Studies have shown that treatment for childhood depression using cognitive-behavioral therapy may work the fastest, but the child's psychiatrist will determine which method is best. Cognitive therapy works by helping a child examine and correct negative thought patterns and erroneous negative assumptions about them self. Behaviorally, it encourages the child to use positive coping behaviors instead of avoiding situations or giving up. When therapy has been completed, the child may benefit from scheduled or "as-needed" booster sessions.

If therapy does not produce enough improvement then an anti-depressant may be added to the regime. Again, this depends on the degree of the depression. If it is severe depression or there is serious acting out your health care provider may start medication at the beginning of the treatment.

The medical treatment of child and adolescent depression using SSRIs (Selective Serotonin Reuptake Inhibitors -- Prozac, Zoloft, Lexapro, etc.) has proven very beneficial. The side effects of SSRIs are not as annoying as those of the older medications and are less toxic in overdoses. Compared to adults, adolescents are a bit more likely to become agitated or to develop a mania while taking an SSRI. The doctor should warn you about the symptoms of mania, especially if there is a family history of Bipolar Disorder. If your child has had a manic episode in the past, some doctors will suggest adding a mood stabilizer like Lithium or Depakote.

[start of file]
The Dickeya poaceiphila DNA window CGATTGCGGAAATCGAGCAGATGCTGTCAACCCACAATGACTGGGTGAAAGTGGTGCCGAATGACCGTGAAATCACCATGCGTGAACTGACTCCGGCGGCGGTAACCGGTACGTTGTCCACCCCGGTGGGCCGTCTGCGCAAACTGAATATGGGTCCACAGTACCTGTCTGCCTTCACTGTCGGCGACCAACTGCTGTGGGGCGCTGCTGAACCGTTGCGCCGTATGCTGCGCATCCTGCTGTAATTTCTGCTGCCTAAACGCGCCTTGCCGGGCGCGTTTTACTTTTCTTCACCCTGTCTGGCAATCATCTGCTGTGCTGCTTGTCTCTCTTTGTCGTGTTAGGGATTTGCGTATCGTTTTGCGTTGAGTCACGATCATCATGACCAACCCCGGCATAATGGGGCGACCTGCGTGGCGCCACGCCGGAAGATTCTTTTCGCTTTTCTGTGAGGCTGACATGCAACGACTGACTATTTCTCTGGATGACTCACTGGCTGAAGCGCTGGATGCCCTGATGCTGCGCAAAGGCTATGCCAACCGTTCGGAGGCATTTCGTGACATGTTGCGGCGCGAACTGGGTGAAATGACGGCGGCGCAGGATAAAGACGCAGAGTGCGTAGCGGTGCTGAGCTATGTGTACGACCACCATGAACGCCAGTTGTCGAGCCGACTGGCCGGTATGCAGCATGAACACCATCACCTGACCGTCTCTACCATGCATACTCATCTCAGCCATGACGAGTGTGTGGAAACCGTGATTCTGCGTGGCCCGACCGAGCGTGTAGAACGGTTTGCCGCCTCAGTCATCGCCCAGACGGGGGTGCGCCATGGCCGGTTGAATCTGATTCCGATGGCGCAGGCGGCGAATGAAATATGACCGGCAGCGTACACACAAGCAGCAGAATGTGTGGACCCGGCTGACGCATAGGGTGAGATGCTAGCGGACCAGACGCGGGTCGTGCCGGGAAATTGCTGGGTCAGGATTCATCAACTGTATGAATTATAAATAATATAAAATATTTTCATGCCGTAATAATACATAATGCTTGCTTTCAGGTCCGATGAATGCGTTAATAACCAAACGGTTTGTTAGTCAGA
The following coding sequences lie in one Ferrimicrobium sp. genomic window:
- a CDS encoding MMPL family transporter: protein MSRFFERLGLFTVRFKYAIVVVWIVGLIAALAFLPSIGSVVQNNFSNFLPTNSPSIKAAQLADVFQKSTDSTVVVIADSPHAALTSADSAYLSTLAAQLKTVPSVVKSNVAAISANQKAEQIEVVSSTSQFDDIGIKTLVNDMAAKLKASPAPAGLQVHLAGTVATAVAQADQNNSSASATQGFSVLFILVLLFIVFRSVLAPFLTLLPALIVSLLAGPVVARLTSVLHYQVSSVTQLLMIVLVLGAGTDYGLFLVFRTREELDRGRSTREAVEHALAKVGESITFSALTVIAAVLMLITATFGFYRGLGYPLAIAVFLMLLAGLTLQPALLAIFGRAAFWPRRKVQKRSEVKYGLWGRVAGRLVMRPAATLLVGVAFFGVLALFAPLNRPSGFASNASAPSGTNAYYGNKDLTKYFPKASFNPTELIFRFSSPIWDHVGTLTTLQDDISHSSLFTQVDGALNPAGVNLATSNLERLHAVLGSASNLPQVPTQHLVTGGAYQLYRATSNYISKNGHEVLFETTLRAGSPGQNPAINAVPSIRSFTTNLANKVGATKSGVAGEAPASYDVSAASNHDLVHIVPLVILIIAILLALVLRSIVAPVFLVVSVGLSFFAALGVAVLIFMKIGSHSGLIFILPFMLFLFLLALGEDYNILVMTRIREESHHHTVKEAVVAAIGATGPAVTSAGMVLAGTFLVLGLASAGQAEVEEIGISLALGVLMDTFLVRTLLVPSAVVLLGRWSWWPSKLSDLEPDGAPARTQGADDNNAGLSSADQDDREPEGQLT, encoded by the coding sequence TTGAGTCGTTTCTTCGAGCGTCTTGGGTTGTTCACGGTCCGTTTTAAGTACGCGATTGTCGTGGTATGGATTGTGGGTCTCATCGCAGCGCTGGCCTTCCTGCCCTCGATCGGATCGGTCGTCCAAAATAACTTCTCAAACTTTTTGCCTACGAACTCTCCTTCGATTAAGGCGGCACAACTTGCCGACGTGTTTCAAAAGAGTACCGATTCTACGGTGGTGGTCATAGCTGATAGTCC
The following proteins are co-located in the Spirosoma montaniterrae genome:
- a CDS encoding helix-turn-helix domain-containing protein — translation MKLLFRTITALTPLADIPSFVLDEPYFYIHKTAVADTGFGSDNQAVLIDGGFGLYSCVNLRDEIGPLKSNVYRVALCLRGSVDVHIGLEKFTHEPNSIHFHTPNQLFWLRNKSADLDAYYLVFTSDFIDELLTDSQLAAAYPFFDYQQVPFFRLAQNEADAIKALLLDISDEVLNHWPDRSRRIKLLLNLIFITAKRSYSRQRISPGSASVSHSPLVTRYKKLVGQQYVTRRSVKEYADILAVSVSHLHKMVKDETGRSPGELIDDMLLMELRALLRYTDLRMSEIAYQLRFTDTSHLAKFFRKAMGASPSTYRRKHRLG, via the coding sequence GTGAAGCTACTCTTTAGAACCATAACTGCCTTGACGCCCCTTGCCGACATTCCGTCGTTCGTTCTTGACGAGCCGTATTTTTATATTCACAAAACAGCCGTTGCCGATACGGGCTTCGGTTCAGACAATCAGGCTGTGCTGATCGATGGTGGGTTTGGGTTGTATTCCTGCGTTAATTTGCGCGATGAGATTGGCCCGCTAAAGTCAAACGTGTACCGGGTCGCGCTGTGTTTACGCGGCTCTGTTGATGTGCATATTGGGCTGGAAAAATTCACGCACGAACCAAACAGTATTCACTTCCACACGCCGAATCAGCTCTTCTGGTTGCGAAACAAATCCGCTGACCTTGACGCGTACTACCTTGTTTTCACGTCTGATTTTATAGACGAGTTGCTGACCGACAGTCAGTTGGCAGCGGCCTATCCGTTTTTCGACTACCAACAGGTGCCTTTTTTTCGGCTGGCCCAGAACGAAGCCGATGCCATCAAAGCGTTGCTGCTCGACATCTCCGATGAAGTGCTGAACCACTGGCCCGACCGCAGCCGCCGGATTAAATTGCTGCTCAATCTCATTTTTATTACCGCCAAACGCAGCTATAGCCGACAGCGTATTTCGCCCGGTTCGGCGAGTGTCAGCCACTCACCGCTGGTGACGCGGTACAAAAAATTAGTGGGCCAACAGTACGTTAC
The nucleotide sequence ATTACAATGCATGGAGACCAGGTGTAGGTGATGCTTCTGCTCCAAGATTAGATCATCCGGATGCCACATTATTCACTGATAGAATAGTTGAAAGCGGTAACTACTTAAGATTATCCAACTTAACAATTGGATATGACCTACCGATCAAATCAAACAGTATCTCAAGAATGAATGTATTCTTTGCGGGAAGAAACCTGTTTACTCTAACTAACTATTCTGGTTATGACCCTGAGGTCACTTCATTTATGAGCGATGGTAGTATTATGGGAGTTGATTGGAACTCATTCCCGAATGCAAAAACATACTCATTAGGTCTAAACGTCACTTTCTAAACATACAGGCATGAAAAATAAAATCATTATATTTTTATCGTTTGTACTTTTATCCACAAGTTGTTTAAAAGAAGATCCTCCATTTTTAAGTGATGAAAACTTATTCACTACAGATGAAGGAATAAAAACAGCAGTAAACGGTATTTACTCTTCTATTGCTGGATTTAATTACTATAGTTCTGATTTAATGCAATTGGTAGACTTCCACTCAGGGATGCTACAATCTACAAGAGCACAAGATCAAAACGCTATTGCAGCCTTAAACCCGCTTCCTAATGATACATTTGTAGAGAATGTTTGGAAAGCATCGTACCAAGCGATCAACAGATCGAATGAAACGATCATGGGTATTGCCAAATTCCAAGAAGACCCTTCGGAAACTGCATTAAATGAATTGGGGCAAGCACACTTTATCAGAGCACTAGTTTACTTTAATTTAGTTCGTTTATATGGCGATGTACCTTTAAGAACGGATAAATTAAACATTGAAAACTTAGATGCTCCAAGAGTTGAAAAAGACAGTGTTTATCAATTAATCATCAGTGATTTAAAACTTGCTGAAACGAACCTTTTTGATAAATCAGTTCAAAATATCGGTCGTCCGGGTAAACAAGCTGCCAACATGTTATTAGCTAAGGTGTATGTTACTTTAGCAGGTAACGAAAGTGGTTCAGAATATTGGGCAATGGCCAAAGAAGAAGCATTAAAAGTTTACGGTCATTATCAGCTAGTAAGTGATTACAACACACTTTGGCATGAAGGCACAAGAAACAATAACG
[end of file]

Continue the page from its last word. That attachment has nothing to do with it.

The treatments for childhood depression vary from child to child. Using psychotherapy, medication, or a combination of both can help your child overcome depression. And the best news of all is that childhood depression can be treated successfully.
Faye B. Roberts is an independent researcher on divorce and the effect it has on the entire family. Find out how to start enjoying your life again.

Monday, June 11, 2007

Identifying Depression In Children

Faye B. Roberts

Depression in children is different from the normal "blues" and usual emotions that happens as a child develops. Just because a child seems depressed or sad does not necessarily mean they have childhood depression. But if these symptoms become ongoing, disruptive, and interfere with daily social activities, their schoolwork and their home life, it may indicate that he or she has a medical illness called depression. Keep in mind that while depression in children is a serious illness, it is also treatable.